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That part's enough of beauty's type

To warm an honest fellow;
And tho' it touch me not when ripe,
It melts me still when mellow.

Then who'd be grave, &c.
Life's a voyage, we all declare,

With scarce a port to hide in : It may be so with pride or care,

That's not the sea I ride in: Here floats my soul in fancy's eye,

Here realms of bliss discover, Bright worlds, that fair in prospect lie; To him that's half seas over.

Then who'd be grave, &c.

When life looks lone and dreary,

What light can dispel the gloom ?
When time's swift wing grows weary,

What charın can refresh his plume? 'Tis Woman, whose sweetness beameth

O'er all that we feel or see;
And if man of heaven e'er dreameth,
'Tis when he thinks purely of thee,

Oh, Woman!
Let conquerors fight for glory,-

Too dearly the meed they gain;
Let patriots live in story,—.

Too often they die in vain. Give kingdoms to those who choose 'em,

This world can offer to me No throne like Beauty's bosom, No freedom like serving thee, Oh, Woman!



ope, Lord Gregory, thy door! A midnight wanderer sighs; Hard rush the rains, the tenipests roar,

And lightnings cleave the skies.
Who comes with woe at this drear night

A pilgrim of the gloom?
If she whose love did once delight,

My cot shall yield her room.
Alas! thou heard'st a pilgrim mourn,

That once was priz'd by thee:
Think of the ring by yonder burn

Thou gav'st to love and me. But should'st thou not poor Marian know,

I'll turn my feet and part: And think the storms that round me blow,

Far kinder than thy heart.

STREPHON AND LYDIA. ALL lovely on the sultry, beach,

Expiring Strephon lay, No hand the cordial draught to reach,

Nor chear the gloomy way.
Ill-fated youth! no parent nigh,

To catch thy fleeting breath,
No bride to fix thy swinning eye,

Or smooth the face of death.
Far distant from the mournful scene,

Thy parents sit at ease,
Thy Lydia rifles all the plain,

And all the spring to please.

Ill fated youth! by fault of friend,

Not force of foe, depress’d,
Thou fall’st, alas! thyself, thy kind,

Thy country, unredress' ! *

THE NEGRO GIRL. Yon poor Negro girl, an exotic plant,

Was torn from her dear native soil, Reluctantly borne o'er the raging Atlant', And brought to Britannia's

Though Fatima's mistress be loving and kind,

Poor Fatima still must deplore:
She thinks on her parents left weeping behind,

And sighs for her dear native shore.
She thinks on her Zadi, the youth of her heart,

Who from childhood was loving and true,
How he cried on the beach, when the ship did depart-

'Twas a sad everlasting adieu :


In an interleaved copy of Johnson's Musical Museum, now in the possession of Miss Eliza Bayley of Manchester, the folluwing account of the above song is given, in the hand-writing of ROBERT BURNS.-" The Strephon and Lydia, mentioned in this song, were perhaps the loveliest couple of their time. The genteman was commonly known by the name of Beau Gibson. The

was the “Gentle Jean,” celebrated in Mr. Hamilton of Bangour's poems. Having frequently met at public places, they had formed a reciprocal attachment, which their friends thought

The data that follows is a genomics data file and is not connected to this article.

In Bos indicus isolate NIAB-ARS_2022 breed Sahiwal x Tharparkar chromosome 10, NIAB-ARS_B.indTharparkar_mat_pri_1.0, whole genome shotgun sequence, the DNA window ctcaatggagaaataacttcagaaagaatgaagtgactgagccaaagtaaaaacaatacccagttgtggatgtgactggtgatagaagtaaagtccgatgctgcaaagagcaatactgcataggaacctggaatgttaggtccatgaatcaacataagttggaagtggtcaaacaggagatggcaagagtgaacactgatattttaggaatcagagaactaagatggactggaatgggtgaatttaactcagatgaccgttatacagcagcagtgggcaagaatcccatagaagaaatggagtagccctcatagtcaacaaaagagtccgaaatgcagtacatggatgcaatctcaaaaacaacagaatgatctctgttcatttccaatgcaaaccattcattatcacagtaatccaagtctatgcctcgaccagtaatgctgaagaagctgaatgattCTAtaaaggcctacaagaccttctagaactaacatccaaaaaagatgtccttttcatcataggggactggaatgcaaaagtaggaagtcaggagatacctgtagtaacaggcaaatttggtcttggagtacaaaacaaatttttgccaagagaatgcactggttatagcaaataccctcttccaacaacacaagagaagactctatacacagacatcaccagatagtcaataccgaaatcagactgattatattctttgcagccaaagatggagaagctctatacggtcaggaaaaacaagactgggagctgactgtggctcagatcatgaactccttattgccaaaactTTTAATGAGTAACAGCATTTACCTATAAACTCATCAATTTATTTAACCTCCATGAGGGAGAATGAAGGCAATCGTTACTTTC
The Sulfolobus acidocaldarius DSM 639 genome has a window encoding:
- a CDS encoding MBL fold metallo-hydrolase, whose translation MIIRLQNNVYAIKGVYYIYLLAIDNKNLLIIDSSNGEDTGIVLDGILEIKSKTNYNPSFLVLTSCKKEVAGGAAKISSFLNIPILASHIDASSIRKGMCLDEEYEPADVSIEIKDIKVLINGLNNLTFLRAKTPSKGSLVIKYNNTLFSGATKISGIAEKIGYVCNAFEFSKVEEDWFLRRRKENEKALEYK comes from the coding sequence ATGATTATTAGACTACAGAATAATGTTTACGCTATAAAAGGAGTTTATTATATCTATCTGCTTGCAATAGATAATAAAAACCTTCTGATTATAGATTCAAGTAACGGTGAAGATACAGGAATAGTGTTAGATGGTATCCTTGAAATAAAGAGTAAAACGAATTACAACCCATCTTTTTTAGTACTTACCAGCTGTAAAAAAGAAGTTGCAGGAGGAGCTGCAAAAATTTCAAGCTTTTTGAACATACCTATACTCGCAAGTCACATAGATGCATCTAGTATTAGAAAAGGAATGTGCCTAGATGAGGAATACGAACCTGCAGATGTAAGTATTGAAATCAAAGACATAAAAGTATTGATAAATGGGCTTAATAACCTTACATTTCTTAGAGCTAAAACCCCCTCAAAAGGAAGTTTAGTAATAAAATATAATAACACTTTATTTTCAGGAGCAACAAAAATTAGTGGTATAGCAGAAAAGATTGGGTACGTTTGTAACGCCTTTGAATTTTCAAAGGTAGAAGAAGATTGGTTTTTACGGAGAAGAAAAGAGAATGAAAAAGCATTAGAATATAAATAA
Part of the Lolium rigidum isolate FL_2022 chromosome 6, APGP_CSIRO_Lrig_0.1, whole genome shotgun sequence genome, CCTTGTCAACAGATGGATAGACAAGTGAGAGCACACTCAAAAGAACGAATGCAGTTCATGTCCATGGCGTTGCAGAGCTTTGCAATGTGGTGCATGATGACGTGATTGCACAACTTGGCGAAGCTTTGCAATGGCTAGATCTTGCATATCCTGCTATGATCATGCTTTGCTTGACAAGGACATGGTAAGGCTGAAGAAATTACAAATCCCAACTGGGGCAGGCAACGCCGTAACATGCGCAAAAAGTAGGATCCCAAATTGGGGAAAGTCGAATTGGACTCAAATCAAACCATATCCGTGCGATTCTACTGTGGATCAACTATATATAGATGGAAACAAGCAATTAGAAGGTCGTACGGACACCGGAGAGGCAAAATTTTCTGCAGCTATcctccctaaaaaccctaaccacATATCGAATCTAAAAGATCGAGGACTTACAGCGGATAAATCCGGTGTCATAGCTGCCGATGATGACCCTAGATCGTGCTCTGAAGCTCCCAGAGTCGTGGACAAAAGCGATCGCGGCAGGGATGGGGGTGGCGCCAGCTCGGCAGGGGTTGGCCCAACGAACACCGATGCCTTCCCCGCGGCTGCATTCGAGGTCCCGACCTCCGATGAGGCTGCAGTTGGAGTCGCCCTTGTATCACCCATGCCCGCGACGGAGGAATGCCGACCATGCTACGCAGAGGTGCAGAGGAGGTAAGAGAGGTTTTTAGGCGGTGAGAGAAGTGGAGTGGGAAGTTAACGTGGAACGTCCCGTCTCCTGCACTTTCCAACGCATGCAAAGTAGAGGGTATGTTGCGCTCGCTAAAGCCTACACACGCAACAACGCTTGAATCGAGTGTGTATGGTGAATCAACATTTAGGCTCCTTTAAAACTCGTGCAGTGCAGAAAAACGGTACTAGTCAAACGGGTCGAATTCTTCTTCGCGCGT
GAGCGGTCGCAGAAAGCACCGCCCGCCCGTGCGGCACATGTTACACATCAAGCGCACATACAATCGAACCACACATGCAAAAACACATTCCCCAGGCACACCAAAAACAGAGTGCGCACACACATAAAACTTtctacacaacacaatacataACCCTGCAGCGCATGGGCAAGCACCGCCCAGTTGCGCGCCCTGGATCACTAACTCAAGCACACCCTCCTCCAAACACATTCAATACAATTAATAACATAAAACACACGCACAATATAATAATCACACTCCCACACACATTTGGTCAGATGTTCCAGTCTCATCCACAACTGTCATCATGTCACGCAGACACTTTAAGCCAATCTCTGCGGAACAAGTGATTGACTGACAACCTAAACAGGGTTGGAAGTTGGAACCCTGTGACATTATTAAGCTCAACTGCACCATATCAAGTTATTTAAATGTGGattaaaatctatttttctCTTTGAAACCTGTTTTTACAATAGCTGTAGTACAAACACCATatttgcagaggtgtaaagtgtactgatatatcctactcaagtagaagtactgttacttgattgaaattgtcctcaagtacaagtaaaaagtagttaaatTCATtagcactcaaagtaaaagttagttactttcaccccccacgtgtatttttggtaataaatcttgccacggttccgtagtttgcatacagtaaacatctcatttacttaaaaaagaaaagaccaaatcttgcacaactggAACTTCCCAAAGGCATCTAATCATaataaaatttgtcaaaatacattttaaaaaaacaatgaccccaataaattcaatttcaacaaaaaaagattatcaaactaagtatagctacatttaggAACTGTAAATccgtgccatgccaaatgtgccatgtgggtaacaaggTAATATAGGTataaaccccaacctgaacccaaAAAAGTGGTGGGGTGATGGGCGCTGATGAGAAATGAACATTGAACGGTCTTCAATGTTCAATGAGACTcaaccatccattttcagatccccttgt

as their resources were by no means adequate to their tastes and habits of life. To elude the bad consequences of such a connexion, Strephon was sent abroad with a commission, and perished in Admiral Vernon's expedition to Carthagena."


The shell-woven gift which he bound round her arm,

The rude seamen unfeelingly tore,
Nor left one sad relic her sorrows to charm,

When far from her dear native shore.

And now, all dejected, she wanders apart,

No friend, save retirement, she seeks;
The sigh of despondency bursts from her heart,

And tears dew her thin sable cheeks;
Poor hard-fated girl, long, long she may mourn!

Life's pleasures to her are all o'er,
Far fled ev'ry hope that she e'er shall return,

To revisit her dear native shore.


The lark from earth delighted springs,

And sings of love with dawning day;
Of love sweet Philomela sings,

Beneath the moon's pale silver ray.
With op'ning leaves, when Phæbus shines,

The sun-flow'r courts his passing beam;
The woodbine round the oak-tree twines,

And willows kiss the gliding stream.
Since ev'ry breath that fills the gale,

And ev'ry sound that wakes the grove;
Still echo love's delightful tale,

And ev'ry zephyr whispers love.

Then let us use the golden hour,

Ere fate the fairy scene dispels;
For ah! when age usurps his pow'r,

The heart no more with rapture swellom


Come, join with me, ye rural swains,
And wake the reed to cheerful strains,
Since winter now has fled our plains,

With all his rueful store:
No more the furious, blust'ring sky,
From Greenland's dreary mountains high,
(Where worlds of ice tumultuous lie)

Extends the mighty roar.
With dark’ning rage o'er yon rude Forth,
No more the chill bleak breathing north,
Grim throws the fleecy tempest forth,

Thick thro' the black’ning sky, Till o'er each hill and sullen vale, A universal white prevail, And deep beneath the snowy veil,

The sad creation lie.

The hoary tyrant now has fled,
Young blooming spring our fields o'erspread,
Hope, wealth, and joy are by her led,

An all-enliv’ning train.
Along yon dale, or daisied mead,
Soon as young morn uplifts her head,
The hind yokes in the willing steed,

Blythe whistling o'er the lawn. The stately grove and thick’ning wood, That winter's furious blasts withstood, Unfold the verdant leafy brood,

High waving in the air; While o'er the mountain's grassy steep, Are heard the tender bleating sheep, Around the wanton lambkins leap,

At once their joy and care.

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